CHARLOTTE, N.C. – Democrats from Illinois held a delegation breakfast Wednesday morning, the second day of the Democratic National Convention that will run through Thursday evening. The event took place at the Omni Hotel where many of Illinois’ delegates are staying this, including the ten LGBT representatives from the state.

Gail Morse, DNC delegate and Lambda Legal board member, came to Charlotte with her partner, also a DNC delegate. Photo Credit: David Lari/QNotes.

Thousands, including the Illinois delegates, packed into Time Warner Cable Arena in downtown Charlotte for Tuesday’s opening remarks. Among the speakers were First Lady Michelle Obama and openly gay Colorado Representative Jared Polis.

Delegate Modesto Tico Valle is executive director of Chicago’s Center on Halsted and an Illinois LGBT delegate. He reflected on the experience the morning after Obama’s rousing speech.

“I sat there and I saw a rainbow of people throughout the stadium,” Valle said. “But most importantly, in all the remarks that were made there was no one that was left behind. And that was pretty powerful – that the LGBT community was brought along.”

Debra Shore, the openly LGBT commissioner of the Metropolitan Water Reclamation District, echoed Valle’s sentiments about the visual impact of human diversity in the arena.

“I think when we see the picture – the delegates from all over our country in the convention hall and arena…you’ll see a picture of America,” said Shore. “I’m proud. I’m happy. Included in that picture will be many gay, lesbian, bisexual and transgender people who, by appearance, may not show our diversity, and yet we’re there too. We’re part of the fabric of the country.”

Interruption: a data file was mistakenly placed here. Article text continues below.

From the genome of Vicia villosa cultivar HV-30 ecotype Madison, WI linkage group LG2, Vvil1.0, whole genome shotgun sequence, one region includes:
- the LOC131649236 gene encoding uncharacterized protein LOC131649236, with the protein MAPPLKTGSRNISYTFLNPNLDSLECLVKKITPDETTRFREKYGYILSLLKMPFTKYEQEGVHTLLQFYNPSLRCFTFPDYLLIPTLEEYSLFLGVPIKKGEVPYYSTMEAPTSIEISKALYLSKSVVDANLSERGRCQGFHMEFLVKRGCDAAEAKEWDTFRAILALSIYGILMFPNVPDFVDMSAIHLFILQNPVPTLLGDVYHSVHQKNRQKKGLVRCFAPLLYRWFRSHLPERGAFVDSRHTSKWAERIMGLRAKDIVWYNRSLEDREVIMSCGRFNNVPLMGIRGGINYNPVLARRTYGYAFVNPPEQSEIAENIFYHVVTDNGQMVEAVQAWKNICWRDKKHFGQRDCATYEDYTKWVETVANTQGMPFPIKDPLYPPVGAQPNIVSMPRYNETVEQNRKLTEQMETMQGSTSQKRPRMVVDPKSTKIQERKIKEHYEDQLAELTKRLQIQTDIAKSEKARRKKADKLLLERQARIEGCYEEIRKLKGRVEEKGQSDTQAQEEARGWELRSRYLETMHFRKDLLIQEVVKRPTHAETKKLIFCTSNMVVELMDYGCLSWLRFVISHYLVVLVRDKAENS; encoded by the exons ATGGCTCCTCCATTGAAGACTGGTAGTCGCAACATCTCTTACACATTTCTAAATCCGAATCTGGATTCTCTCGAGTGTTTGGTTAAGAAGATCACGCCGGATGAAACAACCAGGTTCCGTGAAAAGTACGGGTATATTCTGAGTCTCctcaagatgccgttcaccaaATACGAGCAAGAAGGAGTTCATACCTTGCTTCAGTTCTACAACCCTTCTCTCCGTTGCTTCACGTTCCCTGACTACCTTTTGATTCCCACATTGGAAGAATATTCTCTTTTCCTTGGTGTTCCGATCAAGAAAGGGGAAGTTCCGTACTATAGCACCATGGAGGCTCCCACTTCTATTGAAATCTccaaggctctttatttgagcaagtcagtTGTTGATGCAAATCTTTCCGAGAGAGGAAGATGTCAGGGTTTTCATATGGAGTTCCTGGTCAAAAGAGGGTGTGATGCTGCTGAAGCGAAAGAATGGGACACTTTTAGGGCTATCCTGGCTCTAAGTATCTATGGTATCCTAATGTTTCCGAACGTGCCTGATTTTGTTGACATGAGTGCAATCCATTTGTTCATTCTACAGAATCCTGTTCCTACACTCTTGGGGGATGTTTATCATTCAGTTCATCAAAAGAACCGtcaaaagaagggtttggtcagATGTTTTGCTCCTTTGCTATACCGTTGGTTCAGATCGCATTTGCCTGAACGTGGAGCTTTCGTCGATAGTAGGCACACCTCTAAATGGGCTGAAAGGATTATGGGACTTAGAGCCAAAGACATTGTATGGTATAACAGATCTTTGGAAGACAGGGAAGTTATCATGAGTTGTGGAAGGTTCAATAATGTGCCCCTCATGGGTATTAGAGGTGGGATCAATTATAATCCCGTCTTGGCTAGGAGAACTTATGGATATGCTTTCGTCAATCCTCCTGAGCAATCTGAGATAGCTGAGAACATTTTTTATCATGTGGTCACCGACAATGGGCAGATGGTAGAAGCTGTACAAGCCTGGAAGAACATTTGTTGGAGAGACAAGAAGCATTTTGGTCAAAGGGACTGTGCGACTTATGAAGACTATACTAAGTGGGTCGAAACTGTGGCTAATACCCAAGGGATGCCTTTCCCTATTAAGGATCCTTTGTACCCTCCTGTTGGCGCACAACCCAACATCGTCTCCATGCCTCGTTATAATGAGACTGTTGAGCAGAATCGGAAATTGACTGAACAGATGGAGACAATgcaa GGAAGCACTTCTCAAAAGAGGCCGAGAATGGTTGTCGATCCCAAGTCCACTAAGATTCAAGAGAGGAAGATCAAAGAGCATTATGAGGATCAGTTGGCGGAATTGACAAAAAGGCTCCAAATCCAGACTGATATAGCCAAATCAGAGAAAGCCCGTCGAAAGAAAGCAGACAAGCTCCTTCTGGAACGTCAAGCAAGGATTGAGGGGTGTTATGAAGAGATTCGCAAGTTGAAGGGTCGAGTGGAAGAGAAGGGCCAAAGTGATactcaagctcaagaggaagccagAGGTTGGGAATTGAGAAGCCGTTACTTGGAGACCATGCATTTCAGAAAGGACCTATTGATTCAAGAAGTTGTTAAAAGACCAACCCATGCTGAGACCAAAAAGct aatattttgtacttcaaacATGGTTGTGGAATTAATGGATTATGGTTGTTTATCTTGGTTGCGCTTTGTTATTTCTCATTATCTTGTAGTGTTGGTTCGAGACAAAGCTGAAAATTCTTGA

For Chicago delegate Gail Morse, attending the convention with her partner, Tuesday’s convention proceedings were especially important. Delegates approved the party’s platform, complete with a plank supporting marriage equality.

The party’s careful and deliberate inclusion touched Morse.

“Last night, the first night of the convention, the first of three nights, it was almost every speaker who affirmed LGBT rights and for me that was huge and important,” she said.

Morse also highlighted the stark contrast in rhetoric surrounding LGBT issues between the 2008 and current conventions. Her passion for marriage equality largely motivated her desire to become a delegate.

The marriage plank and LGBT inclusion in the Democratic Party platform proved to be a unifying issue among delegates, not merely LGBT-specific individuals. Illinois Congresswoman Jan Schakowsky fully attributed the success of the marriage plank to years of work by LGBT activists.

“I think that the community can take full credit for that,” she said. “The community has really pressed forward, challenging the status quo, demanding the kinds of changes. I mean, if you really think about progress on the human rights front, there’s nothing to compare to what has happened in the queer community. Nothing.”

Several delegates expressed a belief that the intentional inclusion, both in the party platform and the Convention itself, will be important in helping mobilize LGBT voters in November.